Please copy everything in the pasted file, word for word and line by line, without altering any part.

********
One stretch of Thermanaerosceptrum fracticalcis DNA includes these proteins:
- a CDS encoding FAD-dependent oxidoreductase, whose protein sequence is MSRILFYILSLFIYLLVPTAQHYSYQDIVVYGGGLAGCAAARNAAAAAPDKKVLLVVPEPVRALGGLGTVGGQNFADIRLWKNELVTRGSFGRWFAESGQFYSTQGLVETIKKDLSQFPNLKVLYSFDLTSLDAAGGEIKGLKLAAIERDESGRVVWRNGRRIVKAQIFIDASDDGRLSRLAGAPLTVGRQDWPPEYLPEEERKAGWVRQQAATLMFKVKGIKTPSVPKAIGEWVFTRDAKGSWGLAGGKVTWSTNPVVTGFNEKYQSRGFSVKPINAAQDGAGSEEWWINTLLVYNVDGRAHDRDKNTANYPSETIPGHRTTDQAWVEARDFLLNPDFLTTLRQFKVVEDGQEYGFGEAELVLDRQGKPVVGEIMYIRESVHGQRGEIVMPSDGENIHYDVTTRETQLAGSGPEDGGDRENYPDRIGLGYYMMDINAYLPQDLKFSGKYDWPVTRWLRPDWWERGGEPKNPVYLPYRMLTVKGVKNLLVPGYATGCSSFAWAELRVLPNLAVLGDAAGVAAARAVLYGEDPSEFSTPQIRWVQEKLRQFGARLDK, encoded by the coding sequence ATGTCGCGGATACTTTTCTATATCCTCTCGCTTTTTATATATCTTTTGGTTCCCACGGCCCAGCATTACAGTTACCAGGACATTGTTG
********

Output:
One stretch of Thermanaerosceptrum fracticalcis DNA includes these proteins:
- a CDS encoding FAD-dependent oxidoreductase, whose protein sequence is MSRILFYILSLFIYLLVPTAQHYSYQDIVVYGGGLAGCAAARNAAAAAPDKKVLLVVPEPVRALGGLGTVGGQNFADIRLWKNELVTRGSFGRWFAESGQFYSTQGLVETIKKDLSQFPNLKVLYSFDLTSLDAAGGEIKGLKLAAIERDESGRVVWRNGRRIVKAQIFIDASDDGRLSRLAGAPLTVGRQDWPPEYLPEEERKAGWVRQQAATLMFKVKGIKTPSVPKAIGEWVFTRDAKGSWGLAGGKVTWSTNPVVTGFNEKYQSRGFSVKPINAAQDGAGSEEWWINTLLVYNVDGRAHDRDKNTANYPSETIPGHRTTDQAWVEARDFLLNPDFLTTLRQFKVVEDGQEYGFGEAELVLDRQGKPVVGEIMYIRESVHGQRGEIVMPSDGENIHYDVTTRETQLAGSGPEDGGDRENYPDRIGLGYYMMDINAYLPQDLKFSGKYDWPVTRWLRPDWWERGGEPKNPVYLPYRMLTVKGVKNLLVPGYATGCSSFAWAELRVLPNLAVLGDAAGVAAARAVLYGEDPSEFSTPQIRWVQEKLRQFGARLDK, encoded by the coding sequence ATGTCGCGGATACTTTTCTATATCCTCTCGCTTTTTATATATCTTTTGGTTCCCACGGCCCAGCATTACAGTTACCAGGACATTGTTG